Skyscrapers' summits: A chronological record of transformations in urban representation

Glan Blake Thomas
AET Flexiblespace, London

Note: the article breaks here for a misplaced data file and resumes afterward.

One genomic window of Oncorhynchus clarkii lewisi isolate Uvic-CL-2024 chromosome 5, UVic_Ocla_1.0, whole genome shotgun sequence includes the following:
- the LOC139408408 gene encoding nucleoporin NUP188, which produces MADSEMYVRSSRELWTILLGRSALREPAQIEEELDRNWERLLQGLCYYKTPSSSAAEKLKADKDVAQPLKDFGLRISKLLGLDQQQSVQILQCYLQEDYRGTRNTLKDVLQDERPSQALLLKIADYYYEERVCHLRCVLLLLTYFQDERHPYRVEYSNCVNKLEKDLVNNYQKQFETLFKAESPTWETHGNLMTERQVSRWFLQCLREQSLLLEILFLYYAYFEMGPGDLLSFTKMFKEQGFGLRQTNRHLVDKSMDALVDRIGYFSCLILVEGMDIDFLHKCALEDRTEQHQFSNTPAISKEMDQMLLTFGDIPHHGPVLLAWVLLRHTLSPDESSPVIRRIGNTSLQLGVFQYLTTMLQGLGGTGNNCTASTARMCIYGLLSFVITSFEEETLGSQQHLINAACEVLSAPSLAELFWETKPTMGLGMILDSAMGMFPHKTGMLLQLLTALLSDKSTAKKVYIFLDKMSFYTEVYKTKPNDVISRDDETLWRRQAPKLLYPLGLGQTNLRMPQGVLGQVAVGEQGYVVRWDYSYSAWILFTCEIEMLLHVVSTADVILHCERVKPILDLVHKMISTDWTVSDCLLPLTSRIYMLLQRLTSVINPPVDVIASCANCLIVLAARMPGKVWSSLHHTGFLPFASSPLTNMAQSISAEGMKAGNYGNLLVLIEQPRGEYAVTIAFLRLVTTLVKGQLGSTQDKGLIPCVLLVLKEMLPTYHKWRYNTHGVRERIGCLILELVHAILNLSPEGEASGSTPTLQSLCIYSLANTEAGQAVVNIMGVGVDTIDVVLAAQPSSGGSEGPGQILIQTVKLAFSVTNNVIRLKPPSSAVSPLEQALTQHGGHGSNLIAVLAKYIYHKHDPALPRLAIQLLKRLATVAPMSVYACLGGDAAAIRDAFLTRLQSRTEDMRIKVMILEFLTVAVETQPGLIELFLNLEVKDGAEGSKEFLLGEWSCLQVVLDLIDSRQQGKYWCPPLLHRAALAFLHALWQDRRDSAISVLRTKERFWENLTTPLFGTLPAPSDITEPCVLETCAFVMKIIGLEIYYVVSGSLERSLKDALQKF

Understanding the skyscrapers' comprehensive meaning, beyond its mere economic and functional role in today’s society, is indispensable for the intelligibility of the contemporary metropolis. This can only be accomplished through an investigation of their contribution to visual culture and to the building of collective identity. The skyscraper’s summit or “crown” illustrates the interaction between the economic and political forces that produce these structures, their design process, and the permanent renovation of their exterior skin+ observatories. It does this by using emerging technological devices and their reception by different categories of users/viewers. As is the case for the Empire State Building, 70% of the mixed use and office skyscrapers gain their economic revenue and fame from their observatories. Such a shift symbolises and reflects wider transformations of many cities from landscapes of production to centers of consumption and leisure. The emergence of these observation decks and of “sky leisure” can be read as a discourse, which can be analyzed as a series of dialogical texts, representing an interaction between architecture, history and geography. The presentation aims to construct a new theoretical model of the representation of the skyline and to define a typology of skyscrapers built during the last 50 years that continue to reshape the visual culture and experience according to their summits and the potential changes. The central question in crafting this framework and typology is identifying, what strategies and tactics come together to influence the shape of skyscrapers’ summits and what insights does this reveal concerning the urban landscape?

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